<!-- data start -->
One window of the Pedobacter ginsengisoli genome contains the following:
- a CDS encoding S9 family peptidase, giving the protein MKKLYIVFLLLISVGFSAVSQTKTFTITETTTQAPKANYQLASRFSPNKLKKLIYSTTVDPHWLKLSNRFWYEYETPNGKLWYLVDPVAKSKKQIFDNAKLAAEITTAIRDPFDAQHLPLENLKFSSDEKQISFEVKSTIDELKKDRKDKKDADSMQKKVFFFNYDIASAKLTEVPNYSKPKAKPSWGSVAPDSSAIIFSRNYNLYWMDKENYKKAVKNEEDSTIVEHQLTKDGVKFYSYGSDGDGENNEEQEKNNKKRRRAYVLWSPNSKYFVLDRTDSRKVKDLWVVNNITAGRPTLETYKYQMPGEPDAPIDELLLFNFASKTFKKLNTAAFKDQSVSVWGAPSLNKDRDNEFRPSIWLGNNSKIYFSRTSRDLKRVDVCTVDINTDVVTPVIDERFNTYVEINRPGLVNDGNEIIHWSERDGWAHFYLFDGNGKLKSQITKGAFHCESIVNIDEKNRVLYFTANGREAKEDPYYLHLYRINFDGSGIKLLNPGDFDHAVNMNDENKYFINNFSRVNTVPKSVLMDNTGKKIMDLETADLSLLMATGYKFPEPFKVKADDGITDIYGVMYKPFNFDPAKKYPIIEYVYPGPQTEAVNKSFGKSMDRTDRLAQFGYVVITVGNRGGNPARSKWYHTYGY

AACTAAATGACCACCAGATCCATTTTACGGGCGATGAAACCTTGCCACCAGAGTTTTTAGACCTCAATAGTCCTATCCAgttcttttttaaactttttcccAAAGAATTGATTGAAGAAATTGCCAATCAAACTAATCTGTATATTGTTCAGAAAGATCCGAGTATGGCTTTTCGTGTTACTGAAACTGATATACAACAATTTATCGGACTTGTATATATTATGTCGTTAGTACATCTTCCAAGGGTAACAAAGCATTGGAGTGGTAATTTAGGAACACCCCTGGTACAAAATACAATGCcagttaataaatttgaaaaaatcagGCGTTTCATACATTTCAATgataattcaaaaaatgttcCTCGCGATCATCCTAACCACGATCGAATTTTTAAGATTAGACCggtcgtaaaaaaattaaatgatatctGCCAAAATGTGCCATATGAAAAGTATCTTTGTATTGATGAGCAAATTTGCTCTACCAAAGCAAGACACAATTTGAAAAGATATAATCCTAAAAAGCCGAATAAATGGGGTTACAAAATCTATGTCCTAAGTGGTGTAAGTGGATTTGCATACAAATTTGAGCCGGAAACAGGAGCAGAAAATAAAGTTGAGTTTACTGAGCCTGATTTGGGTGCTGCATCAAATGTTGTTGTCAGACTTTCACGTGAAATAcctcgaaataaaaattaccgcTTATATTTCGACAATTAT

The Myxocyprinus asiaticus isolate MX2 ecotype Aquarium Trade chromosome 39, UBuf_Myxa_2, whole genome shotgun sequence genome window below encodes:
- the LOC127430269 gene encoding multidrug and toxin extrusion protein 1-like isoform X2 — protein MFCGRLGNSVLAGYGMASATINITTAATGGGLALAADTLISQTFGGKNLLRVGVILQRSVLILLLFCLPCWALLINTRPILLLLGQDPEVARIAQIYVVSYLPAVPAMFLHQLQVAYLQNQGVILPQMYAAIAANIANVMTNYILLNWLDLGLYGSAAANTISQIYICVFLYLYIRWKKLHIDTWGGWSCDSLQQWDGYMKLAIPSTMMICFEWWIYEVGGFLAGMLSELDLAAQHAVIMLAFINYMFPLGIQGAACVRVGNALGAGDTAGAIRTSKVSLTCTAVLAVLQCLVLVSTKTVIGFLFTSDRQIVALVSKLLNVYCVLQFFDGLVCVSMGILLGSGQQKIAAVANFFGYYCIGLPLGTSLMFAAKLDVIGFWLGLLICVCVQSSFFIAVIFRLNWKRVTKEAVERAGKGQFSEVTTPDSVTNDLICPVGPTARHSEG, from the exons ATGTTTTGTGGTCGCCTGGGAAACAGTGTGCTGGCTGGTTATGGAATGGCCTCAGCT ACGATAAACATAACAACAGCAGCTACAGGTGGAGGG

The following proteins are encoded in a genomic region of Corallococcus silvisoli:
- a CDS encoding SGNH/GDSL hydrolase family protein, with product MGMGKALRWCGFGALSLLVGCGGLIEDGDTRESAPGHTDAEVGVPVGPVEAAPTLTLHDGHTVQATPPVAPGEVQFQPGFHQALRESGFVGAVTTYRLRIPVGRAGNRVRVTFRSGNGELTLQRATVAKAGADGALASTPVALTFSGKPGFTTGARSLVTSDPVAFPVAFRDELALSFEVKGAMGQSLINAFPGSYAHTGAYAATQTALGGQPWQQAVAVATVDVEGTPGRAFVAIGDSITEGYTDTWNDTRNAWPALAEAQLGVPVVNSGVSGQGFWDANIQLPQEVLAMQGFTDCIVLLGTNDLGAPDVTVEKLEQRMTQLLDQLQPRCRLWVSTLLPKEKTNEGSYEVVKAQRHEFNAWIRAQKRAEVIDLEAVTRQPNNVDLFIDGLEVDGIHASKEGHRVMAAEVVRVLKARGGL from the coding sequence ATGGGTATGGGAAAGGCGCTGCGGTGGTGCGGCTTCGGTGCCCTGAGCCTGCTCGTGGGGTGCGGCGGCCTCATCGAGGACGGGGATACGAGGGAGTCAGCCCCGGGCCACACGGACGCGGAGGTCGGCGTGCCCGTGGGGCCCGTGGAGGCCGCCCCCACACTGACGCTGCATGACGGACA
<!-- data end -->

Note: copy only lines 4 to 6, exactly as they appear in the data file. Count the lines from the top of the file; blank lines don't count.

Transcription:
The Myxocyprinus asiaticus isolate MX2 ecotype Aquarium Trade chromosome 39, UBuf_Myxa_2, whole genome shotgun sequence genome window below encodes:
- the LOC127430269 gene encoding multidrug and toxin extrusion protein 1-like isoform X2 — protein MFCGRLGNSVLAGYGMASATINITTAATGGGLALAADTLISQTFGGKNLLRVGVILQRSVLILLLFCLPCWALLINTRPILLLLGQDPEVARIAQIYVVSYLPAVPAMFLHQLQVAYLQNQGVILPQMYAAIAANIANVMTNYILLNWLDLGLYGSAAANTISQIYICVFLYLYIRWKKLHIDTWGGWSCDSLQQWDGYMKLAIPSTMMICFEWWIYEVGGFLAGMLSELDLAAQHAVIMLAFINYMFPLGIQGAACVRVGNALGAGDTAGAIRTSKVSLTCTAVLAVLQCLVLVSTKTVIGFLFTSDRQIVALVSKLLNVYCVLQFFDGLVCVSMGILLGSGQQKIAAVANFFGYYCIGLPLGTSLMFAAKLDVIGFWLGLLICVCVQSSFFIAVIFRLNWKRVTKEAVERAGKGQFSEVTTPDSVTNDLICPVGPTARHSEG, from the exons ATGTTTTGTGGTCGCCTGGGAAACAGTGTGCTGGCTGGTTATGGAATGGCCTCAGCT ACGATAAACATAACAACAGCAGCTACAGGTGGAGGG

The following proteins are encoded in a genomic region of Corallococcus silvisoli: